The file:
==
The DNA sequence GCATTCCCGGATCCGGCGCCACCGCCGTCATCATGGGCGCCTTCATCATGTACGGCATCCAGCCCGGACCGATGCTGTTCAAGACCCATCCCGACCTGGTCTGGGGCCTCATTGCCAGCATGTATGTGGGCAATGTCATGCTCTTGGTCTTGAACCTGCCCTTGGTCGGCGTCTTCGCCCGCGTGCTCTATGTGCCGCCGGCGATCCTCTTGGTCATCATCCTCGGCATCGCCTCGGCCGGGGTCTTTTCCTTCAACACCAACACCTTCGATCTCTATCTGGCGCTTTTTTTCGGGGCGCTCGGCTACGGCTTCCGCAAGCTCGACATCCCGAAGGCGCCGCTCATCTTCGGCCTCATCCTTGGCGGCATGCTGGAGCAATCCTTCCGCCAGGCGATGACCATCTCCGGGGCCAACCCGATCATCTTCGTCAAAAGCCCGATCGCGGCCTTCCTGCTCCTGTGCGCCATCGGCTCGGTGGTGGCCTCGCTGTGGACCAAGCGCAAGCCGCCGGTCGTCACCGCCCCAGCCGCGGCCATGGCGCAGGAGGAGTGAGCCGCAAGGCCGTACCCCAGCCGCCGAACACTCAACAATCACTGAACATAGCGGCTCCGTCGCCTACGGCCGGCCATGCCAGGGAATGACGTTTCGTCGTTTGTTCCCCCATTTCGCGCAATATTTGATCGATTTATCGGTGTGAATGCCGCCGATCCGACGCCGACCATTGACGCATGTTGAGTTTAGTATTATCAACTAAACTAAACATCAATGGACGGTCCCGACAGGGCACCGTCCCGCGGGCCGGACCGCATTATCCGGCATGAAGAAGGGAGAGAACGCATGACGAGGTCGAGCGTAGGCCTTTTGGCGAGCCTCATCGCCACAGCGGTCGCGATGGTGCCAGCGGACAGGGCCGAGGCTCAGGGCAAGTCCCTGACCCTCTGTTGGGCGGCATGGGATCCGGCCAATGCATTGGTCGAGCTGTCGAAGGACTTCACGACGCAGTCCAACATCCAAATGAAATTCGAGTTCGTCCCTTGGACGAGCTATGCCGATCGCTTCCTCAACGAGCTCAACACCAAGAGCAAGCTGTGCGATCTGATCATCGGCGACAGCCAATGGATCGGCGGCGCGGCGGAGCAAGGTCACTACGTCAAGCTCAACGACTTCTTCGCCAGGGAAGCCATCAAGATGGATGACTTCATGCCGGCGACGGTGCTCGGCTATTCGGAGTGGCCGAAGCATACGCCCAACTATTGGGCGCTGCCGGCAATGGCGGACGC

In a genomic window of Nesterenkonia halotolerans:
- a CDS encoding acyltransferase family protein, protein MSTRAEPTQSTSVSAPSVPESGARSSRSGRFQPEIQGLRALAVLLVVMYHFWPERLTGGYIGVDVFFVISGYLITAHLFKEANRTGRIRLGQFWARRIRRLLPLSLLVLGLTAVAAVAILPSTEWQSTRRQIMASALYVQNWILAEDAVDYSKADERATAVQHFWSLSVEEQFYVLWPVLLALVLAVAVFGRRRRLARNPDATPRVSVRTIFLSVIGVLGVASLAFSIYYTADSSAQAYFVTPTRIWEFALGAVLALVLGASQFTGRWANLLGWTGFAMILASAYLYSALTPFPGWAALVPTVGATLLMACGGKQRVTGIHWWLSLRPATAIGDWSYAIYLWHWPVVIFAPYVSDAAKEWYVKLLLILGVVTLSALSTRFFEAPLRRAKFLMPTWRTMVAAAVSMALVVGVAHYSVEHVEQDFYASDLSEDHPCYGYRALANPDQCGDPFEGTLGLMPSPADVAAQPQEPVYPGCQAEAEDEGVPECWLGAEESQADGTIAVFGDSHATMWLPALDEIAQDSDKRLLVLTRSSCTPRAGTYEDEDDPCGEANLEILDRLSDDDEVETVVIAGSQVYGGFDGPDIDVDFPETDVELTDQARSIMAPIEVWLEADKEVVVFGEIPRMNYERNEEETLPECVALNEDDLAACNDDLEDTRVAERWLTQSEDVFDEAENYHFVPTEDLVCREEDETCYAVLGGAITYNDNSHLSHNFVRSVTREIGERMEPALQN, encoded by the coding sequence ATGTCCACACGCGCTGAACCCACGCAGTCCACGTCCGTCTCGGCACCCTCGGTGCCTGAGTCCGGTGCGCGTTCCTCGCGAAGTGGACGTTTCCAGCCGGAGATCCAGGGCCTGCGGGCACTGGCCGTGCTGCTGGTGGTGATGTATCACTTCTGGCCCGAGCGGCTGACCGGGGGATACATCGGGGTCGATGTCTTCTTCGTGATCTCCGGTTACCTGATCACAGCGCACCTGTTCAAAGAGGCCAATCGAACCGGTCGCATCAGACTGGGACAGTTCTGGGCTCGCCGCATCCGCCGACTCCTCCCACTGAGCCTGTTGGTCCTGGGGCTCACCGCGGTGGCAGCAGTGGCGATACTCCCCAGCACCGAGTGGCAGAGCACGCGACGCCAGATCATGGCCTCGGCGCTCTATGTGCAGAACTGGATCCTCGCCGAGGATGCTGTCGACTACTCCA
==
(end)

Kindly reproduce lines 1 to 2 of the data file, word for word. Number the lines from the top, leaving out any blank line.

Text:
The DNA sequence GCATTCCCGGATCCGGCGCCACCGCCGTCATCATGGGCGCCTTCATCATGTACGGCATCCAGCCCGGACCGATGCTGTTCAAGACCCATCCCGACCTGGTCTGGGGCCTCATTGCCAGCATGTATGTGGGCAATGTCATGCTCTTGGTCTTGAACCTGCCCTTGGTCGGCGTCTTCGCCCGCGTGCTCTATGTGCCGCCGGCGATCCTCTTGGTCATCATCCTCGGCATCGCCTCGGCCGGGGTCTTTTCCTTCAACACCAACACCTTCGATCTCTATCTGGCGCTTTTTTTCGGGGCGCTCGGCTACGGCTTCCGCAAGCTCGACATCCCGAAGGCGCCGCTCATCTTCGGCCTCATCCTTGGCGGCATGCTGGAGCAATCCTTCCGCCAGGCGATGACCATCTCCGGGGCCAACCCGATCATCTTCGTCAAAAGCCCGATCGCGGCCTTCCTGCTCCTGTGCGCCATCGGCTCGGTGGTGGCCTCGCTGTGGACCAAGCGCAAGCCGCCGGTCGTCACCGCCCCAGCCGCGGCCATGGCGCAGGAGGAGTGAGCCGCAAGGCCGTACCCCAGCCGCCGAACACTCAACAATCACTGAACATAGCGGCTCCGTCGCCTACGGCCGGCCATGCCAGGGAATGACGTTTCGTCGTTTGTTCCCCCATTTCGCGCAATATTTGATCGATTTATCGGTGTGAATGCCGCCGATCCGACGCCGACCATTGACGCATGTTGAGTTTAGTATTATCAACTAAACTAAACATCAATGGACGGTCCCGACAGGGCACCGTCCCGCGGGCCGGACCGCATTATCCGGCATGAAGAAGGGAGAGAACGCATGACGAGGTCGAGCGTAGGCCTTTTGGCGAGCCTCATCGCCACAGCGGTCGCGATGGTGCCAGCGGACAGGGCCGAGGCTCAGGGCAAGTCCCTGACCCTCTGTTGGGCGGCATGGGATCCGGCCAATGCATTGGTCGAGCTGTCGAAGGACTTCACGACGCAGTCCAACATCCAAATGAAATTCGAGTTCGTCCCTTGGACGAGCTATGCCGATCGCTTCCTCAACGAGCTCAACACCAAGAGCAAGCTGTGCGATCTGATCATCGGCGACAGCCAATGGATCGGCGGCGCGGCGGAGCAAGGTCACTACGTCAAGCTCAACGACTTCTTCGCCAGGGAAGCCATCAAGATGGATGACTTCATGCCGGCGACGGTGCTCGGCTATTCGGAGTGGCCGAAGCATACGCCCAACTATTGGGCGCTGCCGGCAATGGCGGACGC

In a genomic window of Nesterenkonia halotolerans: